Figure 5 TDO2 promoted EMT process via Kyn-AhR pathway. (A) The relative expression of IDO in LM3 andHuh7 compared to normal liver cell LO2, and in sh-Tdo2 Huh7 cells compared to sh-Scramble Huh7 cells, verified by qRT-PCR. (B) The concentration of Trp and Kyn in the supernatant of sh-scramble and sh-TDO2 Huh7 cells and the ratio of Kyn/Trp in the supernatant of Huh7 cells treated with TDO2 inhibitor 680C91. The concentration of Trp and Kyn was measured by HPLC. (C) Relative expression levels of AhR and its target gene CYP1b1 in the indicated cells. (D, E) Translocation of AhR activated by exogenous Kyn observed by Western blot and laser confocal fluorescence microscopy, Scale bar = 25 μm. (F) Scramble cell assay and Transwell metastasis and invasion assay of sh-Tdo2 Huh7 cells treated with PBS, Kyn (50 μM) and Kyn (50 μM) combined with AhR inhibitor CH-223191 (10 μM), Scale bar = 200 μm. (G) Relative expression levels of E-cadherin, N-cadherin, Vimentin and MMP9 in the sh-Tdo2 Huh7 cells treated with Kyn and AhR inhibitor measured by Western Blot. *P < 0.05; **P < 0.01; ***P < 0.001.

Besides, public data showed a positive correlation between the level of TDO2 and that of AhR in malignant tumors, including colon (Spearman r = 0.33, P = 3.2e-08) and rectum adenocarcinoma (Spearman r = 0.32, P = 0.0019), thymoma (Spearman r = 0.51, P = 3.4e-09), testicular Germ Cell Tumors (Spearman r = 0.53, P = 4.4e-11), and Uveal melanoma (UM) (Spearman r = 0.50, P = 2.2e-06) (Supplementary Figure 1C). Further Western Blot examining the expression of AhR and its downstream target gene CYP1b1 in LO2 and HCC cell lines showed that cell lines with TDO2 overexpression express relative higher level of AhR and CYP1b1 than the cell line with low expression of TDO2 (Supplementary Figure 1D), providing a clue that TDO2 probably regulated AhR in a translational level, which needs further work to explore.

Furthermore, addition of 50 μM exogenous Kyn resulted in a significant restore in the migration and invasion abilities of sh-Tdo2 Huh7 cells, which was counteracted by 10μM AhR antagonist CH-223191 (Figure 5F). Sh-Tdo2 Huh7 cells treated with exogenous Kyn showed decreased expression of E-cadherin and increased expression of N-Cadherin, MMP9 and Vimentin to different levels. These changes were reversed by AhR antagonist (Figure 5G). These data strongly suggested that TDO2 promoted HCC EMT through Kyn-AhR pathway.


HCC is one of the top life-threaten cancers worldwide, with a fearsome rate of recurrence that reaches 60–70% with 5 years and impedes the long survival of patients, despite comprehensive therapies have been applied to treat advanced HCC in clinic (3). Therefore, the fundamental mechanism of the malignant biological feature of HCC underlying the metastasis and invasion requires further exploration. TDO2 has been demonstrated to have immunomodulatory functions in promoting tumor immune resistance, which drew increasing attention to target this pathway for cancer immunotherapy (8, 30, 31). Some data have revealed that cancer cells can escape immune surveillance by overexpressing TDO2 and activating AhR in a range of cells of both the innate and adaptive immune system—dendritic cells, macrophages, natural killer cells, innate lymphoid cells, cytotoxic T cells and regulatory T cells (32, 33). Recently, TDO2 has been verified to strongly expressed in various cancers, including glioma, breast cancer, lung cancer, esophageal squamous cell carcinoma (ESCC), and could affect cancer biological features, including proliferation and metastasis, directly (9, 10, 3436). Overexpression of TDO2 in triple negative breast cancer facilitated anoikis resistance and enhanced the metastatic capability of breast cancer cells in vivo (9). TDO2 was overexpressed in tumor tissue specimens obtained from UM hepatic metastasis and could be associated with the development and growth of metastasis in UM (34). TDO2 was demonstrated positively expressed in HCC (8), but there was no study for defining the role of TDO2 played in HCC. Here, we examined the effect of TDO2 on the metastasis of HCC and found that highly expression of TDO2 was related to advanced stage or invasion capabilities in cancers and enhanced migration and invasion capabilities of HCC cells both in vitro and vivo. The study in ESCC also corroborates with our findings in that inhibition or knockdown of TDO2 suppressed ESCC cell line proliferation and invasion (10).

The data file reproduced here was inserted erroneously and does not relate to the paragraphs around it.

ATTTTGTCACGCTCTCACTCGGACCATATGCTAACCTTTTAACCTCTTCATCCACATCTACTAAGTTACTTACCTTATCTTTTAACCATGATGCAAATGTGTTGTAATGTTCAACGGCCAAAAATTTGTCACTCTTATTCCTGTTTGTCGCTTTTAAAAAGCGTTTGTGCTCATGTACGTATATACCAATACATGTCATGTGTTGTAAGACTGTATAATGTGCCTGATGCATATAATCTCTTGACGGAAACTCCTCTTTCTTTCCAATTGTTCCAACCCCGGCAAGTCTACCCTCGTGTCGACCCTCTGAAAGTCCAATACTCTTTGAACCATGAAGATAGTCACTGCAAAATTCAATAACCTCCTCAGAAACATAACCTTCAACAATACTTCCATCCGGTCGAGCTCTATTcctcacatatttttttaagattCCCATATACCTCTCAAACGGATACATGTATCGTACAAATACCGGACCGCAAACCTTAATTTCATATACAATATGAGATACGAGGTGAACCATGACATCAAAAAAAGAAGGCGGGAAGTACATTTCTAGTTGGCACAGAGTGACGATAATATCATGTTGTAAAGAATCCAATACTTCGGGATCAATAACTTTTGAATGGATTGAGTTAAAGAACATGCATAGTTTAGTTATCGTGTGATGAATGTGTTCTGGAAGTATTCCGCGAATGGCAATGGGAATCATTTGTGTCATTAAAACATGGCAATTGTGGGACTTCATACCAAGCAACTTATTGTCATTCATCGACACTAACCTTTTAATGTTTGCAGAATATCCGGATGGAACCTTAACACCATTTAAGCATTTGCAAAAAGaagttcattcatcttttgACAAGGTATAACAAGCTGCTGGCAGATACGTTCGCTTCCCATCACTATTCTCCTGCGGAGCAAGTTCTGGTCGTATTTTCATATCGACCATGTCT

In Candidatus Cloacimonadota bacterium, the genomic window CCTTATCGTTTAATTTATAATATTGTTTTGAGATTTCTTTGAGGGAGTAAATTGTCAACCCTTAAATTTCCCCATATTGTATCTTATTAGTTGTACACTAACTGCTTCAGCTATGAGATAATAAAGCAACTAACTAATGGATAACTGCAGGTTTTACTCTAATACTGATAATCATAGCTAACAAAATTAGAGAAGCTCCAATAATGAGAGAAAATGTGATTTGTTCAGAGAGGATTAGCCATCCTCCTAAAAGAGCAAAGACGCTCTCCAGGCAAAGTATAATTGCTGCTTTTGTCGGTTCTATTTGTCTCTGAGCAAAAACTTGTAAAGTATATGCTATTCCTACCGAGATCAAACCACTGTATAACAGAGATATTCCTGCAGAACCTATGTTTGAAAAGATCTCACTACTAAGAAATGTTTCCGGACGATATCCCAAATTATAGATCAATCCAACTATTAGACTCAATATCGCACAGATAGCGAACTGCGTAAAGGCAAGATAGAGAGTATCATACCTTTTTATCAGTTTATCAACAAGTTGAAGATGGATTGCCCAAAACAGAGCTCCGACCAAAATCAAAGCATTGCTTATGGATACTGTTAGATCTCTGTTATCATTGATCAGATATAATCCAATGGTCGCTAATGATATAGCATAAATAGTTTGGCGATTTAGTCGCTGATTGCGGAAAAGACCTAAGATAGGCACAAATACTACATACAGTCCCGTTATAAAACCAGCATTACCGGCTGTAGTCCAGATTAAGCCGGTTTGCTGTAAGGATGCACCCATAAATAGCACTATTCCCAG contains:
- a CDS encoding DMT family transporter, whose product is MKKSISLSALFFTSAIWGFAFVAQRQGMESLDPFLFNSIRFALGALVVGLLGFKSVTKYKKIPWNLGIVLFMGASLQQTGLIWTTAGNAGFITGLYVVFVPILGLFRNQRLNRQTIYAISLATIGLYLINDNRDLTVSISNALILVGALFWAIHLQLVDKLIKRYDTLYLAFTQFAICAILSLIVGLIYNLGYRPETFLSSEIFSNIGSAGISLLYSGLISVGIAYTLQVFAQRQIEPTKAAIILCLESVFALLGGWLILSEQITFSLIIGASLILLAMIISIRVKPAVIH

EMT has been commonly considered as an important mechanism of migration and invasion for most cancer cells and related to prognosis and treatment of metastatic cancers. An altered expression of EMT markers, in particular low E-cadherin, is involved in an aggressive, malignant phenotype and early disease recurrence in HCC (11). Four EMT genes, including E-cadherin and MMP9, were found to be predictive of clinical overall survival and disease-free survival in a cohort of 128 HCC patients (37), and this was further confirmed in studies involving different centers and cohorts (38). Sorafenib, which inhibits STAT3 and phosphorylates TGF-β that are both up-regulated in EMT, is being considered as a potential therapeutic agent in HCC, but adverse events and resistance limited the therapeutic effectiveness (4). In our study, upregulated E-cadherin and downregulated N-cadherin, Vimentin and MMP9 induced by knockdown or inhibition of TDO2 were observed in HCC cells, as well as a negative correlation between TDO2 and E-cadherin and a positive correlation between TDO2 and N-cadherin in HCC samples, suggesting that TDO2 overexpression promoted HCC metastasis through inducing EMT in HCC cells. This result shed a new light on TDO2 on the development of EMT for the metastasis in HCC.